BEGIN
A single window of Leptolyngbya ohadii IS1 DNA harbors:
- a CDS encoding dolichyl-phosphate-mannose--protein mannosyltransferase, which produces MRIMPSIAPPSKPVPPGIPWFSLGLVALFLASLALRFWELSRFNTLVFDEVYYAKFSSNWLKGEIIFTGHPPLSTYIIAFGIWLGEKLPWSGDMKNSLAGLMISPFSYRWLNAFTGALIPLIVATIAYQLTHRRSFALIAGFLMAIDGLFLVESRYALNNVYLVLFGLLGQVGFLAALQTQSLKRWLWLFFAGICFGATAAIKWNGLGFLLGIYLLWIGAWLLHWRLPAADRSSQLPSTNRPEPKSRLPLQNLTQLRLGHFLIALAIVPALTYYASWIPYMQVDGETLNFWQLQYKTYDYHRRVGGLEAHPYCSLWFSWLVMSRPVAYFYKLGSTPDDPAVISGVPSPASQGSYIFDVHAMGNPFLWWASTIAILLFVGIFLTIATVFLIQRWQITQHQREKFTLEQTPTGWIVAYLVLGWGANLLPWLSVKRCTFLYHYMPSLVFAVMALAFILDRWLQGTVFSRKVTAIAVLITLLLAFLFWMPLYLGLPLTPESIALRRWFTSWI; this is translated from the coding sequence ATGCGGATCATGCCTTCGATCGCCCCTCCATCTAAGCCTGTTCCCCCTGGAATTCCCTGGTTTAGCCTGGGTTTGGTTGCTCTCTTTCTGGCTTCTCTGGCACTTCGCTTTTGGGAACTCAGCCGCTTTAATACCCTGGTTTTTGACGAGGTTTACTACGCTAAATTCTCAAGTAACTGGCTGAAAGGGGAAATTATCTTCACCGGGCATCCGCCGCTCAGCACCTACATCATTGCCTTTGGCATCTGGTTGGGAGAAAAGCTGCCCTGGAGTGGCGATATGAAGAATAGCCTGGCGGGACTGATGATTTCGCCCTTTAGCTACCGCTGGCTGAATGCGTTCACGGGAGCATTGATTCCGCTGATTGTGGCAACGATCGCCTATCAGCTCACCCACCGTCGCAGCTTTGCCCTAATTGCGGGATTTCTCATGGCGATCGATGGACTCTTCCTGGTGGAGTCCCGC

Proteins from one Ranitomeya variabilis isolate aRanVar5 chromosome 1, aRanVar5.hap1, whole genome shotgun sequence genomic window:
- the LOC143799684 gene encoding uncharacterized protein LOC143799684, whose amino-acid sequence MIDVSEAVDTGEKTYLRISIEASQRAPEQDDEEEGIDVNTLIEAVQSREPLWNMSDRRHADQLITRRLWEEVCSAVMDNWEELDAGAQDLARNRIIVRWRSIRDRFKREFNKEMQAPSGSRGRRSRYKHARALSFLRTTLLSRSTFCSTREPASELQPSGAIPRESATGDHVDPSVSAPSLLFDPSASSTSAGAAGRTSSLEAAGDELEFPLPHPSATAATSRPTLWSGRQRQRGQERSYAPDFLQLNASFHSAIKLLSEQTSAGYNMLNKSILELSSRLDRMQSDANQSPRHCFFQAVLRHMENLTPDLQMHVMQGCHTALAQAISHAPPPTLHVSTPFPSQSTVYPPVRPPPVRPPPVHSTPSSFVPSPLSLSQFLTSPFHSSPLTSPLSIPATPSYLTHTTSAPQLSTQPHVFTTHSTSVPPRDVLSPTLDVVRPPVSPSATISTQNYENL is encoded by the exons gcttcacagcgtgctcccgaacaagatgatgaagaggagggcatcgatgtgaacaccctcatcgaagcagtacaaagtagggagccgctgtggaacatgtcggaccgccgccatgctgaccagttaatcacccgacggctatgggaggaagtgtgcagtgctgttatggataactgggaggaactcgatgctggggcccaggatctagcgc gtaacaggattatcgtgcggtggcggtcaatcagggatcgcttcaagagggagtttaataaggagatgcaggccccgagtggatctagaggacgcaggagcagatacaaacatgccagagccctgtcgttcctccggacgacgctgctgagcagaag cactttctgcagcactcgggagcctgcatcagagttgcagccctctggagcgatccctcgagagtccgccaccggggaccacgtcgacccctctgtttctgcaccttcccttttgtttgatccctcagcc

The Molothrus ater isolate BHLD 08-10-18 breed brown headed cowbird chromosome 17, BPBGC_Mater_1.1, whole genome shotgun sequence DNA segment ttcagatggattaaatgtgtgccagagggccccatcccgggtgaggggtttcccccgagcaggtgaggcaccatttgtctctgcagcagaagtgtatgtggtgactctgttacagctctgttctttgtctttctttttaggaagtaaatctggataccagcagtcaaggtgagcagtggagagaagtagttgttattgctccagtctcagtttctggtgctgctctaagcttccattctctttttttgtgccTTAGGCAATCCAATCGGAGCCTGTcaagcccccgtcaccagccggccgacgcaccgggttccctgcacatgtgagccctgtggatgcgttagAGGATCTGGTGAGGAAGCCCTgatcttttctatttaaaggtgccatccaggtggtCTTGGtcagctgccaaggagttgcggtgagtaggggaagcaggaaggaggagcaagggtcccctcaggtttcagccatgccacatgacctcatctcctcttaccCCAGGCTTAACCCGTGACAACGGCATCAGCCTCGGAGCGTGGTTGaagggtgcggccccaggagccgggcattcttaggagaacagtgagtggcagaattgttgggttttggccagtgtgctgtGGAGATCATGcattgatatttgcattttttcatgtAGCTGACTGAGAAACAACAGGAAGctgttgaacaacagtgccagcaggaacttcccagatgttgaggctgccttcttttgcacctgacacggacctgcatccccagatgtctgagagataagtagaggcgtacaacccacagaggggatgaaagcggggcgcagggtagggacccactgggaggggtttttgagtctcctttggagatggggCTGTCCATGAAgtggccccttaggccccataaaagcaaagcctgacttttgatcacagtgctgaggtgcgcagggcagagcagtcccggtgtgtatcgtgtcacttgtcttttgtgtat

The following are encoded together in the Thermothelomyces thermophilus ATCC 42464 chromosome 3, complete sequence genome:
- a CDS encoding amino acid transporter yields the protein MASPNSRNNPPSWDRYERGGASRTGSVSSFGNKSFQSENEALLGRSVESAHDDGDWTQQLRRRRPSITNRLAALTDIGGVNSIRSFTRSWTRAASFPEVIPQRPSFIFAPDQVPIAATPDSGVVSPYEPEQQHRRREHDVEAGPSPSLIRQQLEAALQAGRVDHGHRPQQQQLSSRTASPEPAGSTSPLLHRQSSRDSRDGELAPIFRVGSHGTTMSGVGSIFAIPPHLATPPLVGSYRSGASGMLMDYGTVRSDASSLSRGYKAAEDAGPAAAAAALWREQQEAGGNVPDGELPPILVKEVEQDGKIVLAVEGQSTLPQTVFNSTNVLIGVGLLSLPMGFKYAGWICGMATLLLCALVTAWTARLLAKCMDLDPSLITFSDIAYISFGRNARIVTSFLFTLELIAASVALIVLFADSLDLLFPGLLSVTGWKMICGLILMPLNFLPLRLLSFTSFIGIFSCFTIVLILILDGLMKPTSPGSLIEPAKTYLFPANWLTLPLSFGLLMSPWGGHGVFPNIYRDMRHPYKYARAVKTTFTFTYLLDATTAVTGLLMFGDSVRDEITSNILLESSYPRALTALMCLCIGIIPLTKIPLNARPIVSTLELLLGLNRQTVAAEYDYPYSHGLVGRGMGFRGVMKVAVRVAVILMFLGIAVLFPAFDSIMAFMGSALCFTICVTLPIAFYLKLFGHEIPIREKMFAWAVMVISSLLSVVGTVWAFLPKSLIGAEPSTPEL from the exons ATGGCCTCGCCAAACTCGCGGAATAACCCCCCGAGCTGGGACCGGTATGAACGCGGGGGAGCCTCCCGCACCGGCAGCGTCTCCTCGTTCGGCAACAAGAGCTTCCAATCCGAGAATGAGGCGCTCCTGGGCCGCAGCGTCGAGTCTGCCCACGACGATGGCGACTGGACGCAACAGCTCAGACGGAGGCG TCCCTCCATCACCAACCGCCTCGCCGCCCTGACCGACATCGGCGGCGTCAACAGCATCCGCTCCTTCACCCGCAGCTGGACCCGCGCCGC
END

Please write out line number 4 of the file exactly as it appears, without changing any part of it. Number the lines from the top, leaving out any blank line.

- the LOC143799684 gene encoding uncharacterized protein LOC143799684, whose amino-acid sequence MIDVSEAVDTGEKTYLRISIEASQRAPEQDDEEEGIDVNTLIEAVQSREPLWNMSDRRHADQLITRRLWEEVCSAVMDNWEELDAGAQDLARNRIIVRWRSIRDRFKREFNKEMQAPSGSRGRRSRYKHARALSFLRTTLLSRSTFCSTREPASELQPSGAIPRESATGDHVDPSVSAPSLLFDPSASSTSAGAAGRTSSLEAAGDELEFPLPHPSATAATSRPTLWSGRQRQRGQERSYAPDFLQLNASFHSAIKLLSEQTSAGYNMLNKSILELSSRLDRMQSDANQSPRHCFFQAVLRHMENLTPDLQMHVMQGCHTALAQAISHAPPPTLHVSTPFPSQSTVYPPVRPPPVRPPPVHSTPSSFVPSPLSLSQFLTSPFHSSPLTSPLSIPATPSYLTHTTSAPQLSTQPHVFTTHSTSVPPRDVLSPTLDVVRPPVSPSATISTQNYENL is encoded by the exons gcttcacagcgtgctcccgaacaagatgatgaagaggagggcatcgatgtgaacaccctcatcgaagcagtacaaagtagggagccgctgtggaacatgtcggaccgccgccatgctgaccagttaatcacccgacggctatgggaggaagtgtgcagtgctgttatggataactgggaggaactcgatgctggggcccaggatctagcgc gtaacaggattatcgtgcggtggcggtcaatcagggatcgcttcaagagggagtttaataaggagatgcaggccccgagtggatctagaggacgcaggagcagatacaaacatgccagagccctgtcgttcctccggacgacgctgctgagcagaag cactttctgcagcactcgggagcctgcatcagagttgcagccctctggagcgatccctcgagagtccgccaccggggaccacgtcgacccctctgtttctgcaccttcccttttgtttgatccctcagcc